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Innocent Graves (Inspector Banks, #8)
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Innocent Graves (Inspector Banks #8)

3.87 of 5 stars 3.87  ·  rating details  ·  1,370 ratings  ·  75 reviews
The worst that can possibly happen . . . has.

A beautiful child is dead—defiled and murdered in a lonely graveyard on a fog-shrouded evening. It is the sort of horrific crime Chief Inspector Alan Banks fled the city to escape. But the slaying of a bright and lovely teenager from a wealthy, respected family is not the end of a nightmare. Lies, dark secrets, unholy accusation
ebook, 400 pages
Published March 17th 2009 by HarperCollins e-books (first published 1996)
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Paula Dembeck
Robinson continues the Inspector Banks series with the eighth book.
Rebecca Charters, the wife of the vicar at Saint Mary’s church, is out wandering in the graveyard when she abruptly comes upon the body of a young schoolgirl behind a huge Victorian sepulcher. The girl’s clothes have been torn and her open school satchel lies beside her. The body is identified as that of Deborah Harrison, a beautiful sixteen year old from a posh neighbourhood who attended an elite private school nearby.
As th
A teenage girl is found strangled and half dressed in a graveyard on a foggy evening. There are few suspects apart from her parents and DCI Alan Banks has been warned not to put pressure on them by the chief constable. When loner Owen Pierce, is identified as having been in the area and there is forensic evidence to link him to the girl and the girl to him it seems like an open and shut case. This book is a bit different from previous books in the series as some of the action is shown from Owen' ...more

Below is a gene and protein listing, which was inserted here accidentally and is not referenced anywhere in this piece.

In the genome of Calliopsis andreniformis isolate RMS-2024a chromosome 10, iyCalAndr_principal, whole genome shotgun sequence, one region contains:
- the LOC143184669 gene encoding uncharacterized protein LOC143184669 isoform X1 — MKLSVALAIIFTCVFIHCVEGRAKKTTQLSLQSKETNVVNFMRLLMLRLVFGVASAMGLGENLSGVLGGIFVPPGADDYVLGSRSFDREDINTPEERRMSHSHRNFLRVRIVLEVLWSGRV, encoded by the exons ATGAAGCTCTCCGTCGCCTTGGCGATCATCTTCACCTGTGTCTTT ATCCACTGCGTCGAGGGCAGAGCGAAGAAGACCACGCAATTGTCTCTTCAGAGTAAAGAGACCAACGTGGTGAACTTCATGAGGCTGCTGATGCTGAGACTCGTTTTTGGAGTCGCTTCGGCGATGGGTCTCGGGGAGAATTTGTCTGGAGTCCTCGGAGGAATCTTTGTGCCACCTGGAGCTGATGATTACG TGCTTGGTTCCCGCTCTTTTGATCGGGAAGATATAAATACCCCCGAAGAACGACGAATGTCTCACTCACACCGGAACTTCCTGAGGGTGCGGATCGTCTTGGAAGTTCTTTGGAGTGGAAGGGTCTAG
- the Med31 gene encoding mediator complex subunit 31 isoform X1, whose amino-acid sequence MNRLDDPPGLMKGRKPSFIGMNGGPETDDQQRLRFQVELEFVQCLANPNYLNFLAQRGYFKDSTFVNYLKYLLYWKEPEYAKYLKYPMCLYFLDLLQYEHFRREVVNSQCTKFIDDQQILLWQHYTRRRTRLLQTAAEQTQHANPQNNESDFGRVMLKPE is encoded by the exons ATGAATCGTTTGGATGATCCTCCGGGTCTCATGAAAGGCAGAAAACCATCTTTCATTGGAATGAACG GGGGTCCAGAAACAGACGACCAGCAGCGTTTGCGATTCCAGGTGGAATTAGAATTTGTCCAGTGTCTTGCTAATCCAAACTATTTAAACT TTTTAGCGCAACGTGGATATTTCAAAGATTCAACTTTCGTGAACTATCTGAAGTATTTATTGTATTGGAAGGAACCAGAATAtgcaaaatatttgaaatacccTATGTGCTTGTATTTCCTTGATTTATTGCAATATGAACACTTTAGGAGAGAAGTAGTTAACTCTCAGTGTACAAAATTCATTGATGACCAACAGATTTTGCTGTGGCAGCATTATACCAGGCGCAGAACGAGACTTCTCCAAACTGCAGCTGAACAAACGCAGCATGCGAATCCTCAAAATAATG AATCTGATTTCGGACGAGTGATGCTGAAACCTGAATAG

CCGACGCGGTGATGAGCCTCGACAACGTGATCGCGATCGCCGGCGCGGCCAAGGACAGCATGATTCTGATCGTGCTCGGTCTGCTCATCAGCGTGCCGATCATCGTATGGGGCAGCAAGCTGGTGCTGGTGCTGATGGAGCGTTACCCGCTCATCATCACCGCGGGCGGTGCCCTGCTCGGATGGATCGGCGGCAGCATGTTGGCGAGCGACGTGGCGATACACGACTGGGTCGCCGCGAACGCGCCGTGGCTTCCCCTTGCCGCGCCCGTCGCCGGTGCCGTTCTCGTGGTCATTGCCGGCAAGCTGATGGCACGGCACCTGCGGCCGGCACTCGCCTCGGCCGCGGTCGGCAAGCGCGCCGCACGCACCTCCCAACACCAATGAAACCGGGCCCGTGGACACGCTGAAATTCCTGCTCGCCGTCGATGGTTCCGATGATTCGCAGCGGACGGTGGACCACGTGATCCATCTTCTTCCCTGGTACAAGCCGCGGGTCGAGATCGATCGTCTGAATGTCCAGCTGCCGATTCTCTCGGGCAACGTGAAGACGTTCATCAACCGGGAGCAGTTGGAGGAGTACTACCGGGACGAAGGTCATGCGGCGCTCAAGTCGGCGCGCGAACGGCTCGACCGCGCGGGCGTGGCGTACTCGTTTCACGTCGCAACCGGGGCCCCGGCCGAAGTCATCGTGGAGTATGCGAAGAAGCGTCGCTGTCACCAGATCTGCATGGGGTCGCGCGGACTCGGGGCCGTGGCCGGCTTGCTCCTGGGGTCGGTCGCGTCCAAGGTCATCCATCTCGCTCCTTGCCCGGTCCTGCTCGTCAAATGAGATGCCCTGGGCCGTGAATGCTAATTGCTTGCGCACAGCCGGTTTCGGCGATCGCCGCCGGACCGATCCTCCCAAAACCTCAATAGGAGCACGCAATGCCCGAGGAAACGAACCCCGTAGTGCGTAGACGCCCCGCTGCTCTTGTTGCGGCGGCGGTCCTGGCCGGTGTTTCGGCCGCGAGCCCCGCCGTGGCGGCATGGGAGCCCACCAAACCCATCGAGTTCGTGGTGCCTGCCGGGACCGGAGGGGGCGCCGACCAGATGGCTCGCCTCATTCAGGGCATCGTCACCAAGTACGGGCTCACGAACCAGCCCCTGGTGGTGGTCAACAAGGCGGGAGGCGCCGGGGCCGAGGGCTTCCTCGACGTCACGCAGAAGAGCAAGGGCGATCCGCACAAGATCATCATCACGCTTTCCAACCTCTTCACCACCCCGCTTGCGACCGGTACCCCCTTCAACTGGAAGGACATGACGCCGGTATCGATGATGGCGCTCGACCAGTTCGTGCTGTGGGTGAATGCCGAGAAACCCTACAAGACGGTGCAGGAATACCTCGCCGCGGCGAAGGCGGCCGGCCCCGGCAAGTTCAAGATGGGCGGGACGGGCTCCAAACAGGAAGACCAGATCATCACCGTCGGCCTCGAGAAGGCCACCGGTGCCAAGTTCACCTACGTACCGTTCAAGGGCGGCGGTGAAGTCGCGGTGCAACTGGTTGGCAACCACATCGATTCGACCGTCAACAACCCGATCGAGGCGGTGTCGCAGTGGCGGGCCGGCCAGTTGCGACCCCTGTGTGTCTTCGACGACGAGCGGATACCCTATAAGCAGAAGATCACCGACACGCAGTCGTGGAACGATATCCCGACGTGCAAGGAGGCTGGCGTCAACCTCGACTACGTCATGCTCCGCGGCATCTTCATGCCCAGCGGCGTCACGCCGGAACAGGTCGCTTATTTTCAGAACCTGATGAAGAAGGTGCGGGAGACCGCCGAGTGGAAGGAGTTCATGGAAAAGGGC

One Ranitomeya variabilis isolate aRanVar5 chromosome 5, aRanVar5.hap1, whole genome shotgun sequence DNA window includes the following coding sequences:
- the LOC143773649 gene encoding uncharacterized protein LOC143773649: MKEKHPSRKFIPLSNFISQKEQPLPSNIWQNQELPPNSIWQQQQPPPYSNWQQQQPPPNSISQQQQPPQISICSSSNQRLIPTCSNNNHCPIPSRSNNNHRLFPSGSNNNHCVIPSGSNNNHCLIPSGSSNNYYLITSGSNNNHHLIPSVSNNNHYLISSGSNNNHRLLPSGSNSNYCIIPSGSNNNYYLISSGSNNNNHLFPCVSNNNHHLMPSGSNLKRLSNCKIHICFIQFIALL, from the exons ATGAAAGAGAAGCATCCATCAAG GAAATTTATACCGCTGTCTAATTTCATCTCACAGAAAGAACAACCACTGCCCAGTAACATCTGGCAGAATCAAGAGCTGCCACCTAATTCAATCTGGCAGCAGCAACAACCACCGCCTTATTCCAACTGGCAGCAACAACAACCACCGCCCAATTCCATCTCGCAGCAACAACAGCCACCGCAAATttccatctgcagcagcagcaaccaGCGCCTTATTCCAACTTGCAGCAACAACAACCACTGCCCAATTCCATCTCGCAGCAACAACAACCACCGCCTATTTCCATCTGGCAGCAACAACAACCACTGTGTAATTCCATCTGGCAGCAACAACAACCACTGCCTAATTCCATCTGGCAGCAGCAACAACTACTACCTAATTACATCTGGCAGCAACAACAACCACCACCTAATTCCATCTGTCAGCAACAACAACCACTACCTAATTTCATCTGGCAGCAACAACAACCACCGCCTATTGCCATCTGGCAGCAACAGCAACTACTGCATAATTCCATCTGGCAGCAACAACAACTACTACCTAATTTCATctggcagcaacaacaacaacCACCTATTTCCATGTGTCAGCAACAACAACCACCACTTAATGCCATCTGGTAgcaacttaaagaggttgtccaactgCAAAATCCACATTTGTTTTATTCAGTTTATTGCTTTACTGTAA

Tina Culbertson
This mystery starts with Rebecca, the vicar’s wife, wandering around a foggy cemetery, hoisting her glass of pinot noir and visiting the angel which sits atop a tomb. As she is having her drunken talk with the angel, she spots the body of a schoolgirl. That would be a horrific surprise if you were sober, never mind in an inebriated state. Rebecca has her own issues with her husband, her home life and an affair with a local teacher. All of those troubles are woven into this mystery and investigat ...more
Peter Robinson had really stepped up in technical skill when he wrote Innocent Graves. It is a very accomplished story with great characters and I genuinely couldn't pick who the killer was! (I normally always can!)

The killer was in my top 3 of possibles but that was as far as I could narrow it down which made it a really intriguing read for me. I have to confess that the person I'd pegged to have done it, hadn't!

Always as being a classic detective story, this poses the question of perceived gui
AS this is a mystery which I don't want to spoil, I won't say much except that I didn't want to put this book down. It's the first Peter Robinson book I've read, and I'll be looking for more! There were several good potential killers among the characters Inspector Banks meets along the way, enough to keep me reaching for the book any time I sat down so that I could join in the "fun" of tracking down the evidence and deciding who among them was the most likely candidate for murderer. Any readers ...more
This is the first book I’ve read by this author and I have to say, I was a bit disappointed. Not that it was a boring story; It was more eh.

As she’s strolling through the graveyard beyond the vicarage, Rebecca Charters, wife of the vicar, comes upon the body of a dead teen lying behind a mausoleum. No one was suppose to have entered the mausoleum in 50 years and yet empty vodka bottles along with cigarette stubs are found inside.

Rumors surrounding the vicar and the sexton have been going around.
I usually like Robinson's books, but this one I really had to make myself finish it. I should have checked the book description a little more closely, and maybe some of the reviewers about what this particular book was about because it was about something I really am not comfortable reading about. I am not crazy about reading about child abuse, in this case the murder of a young 16-year-old because of an older guy's obsession with her. It's one thing if the author mentions it in passing, but it ...more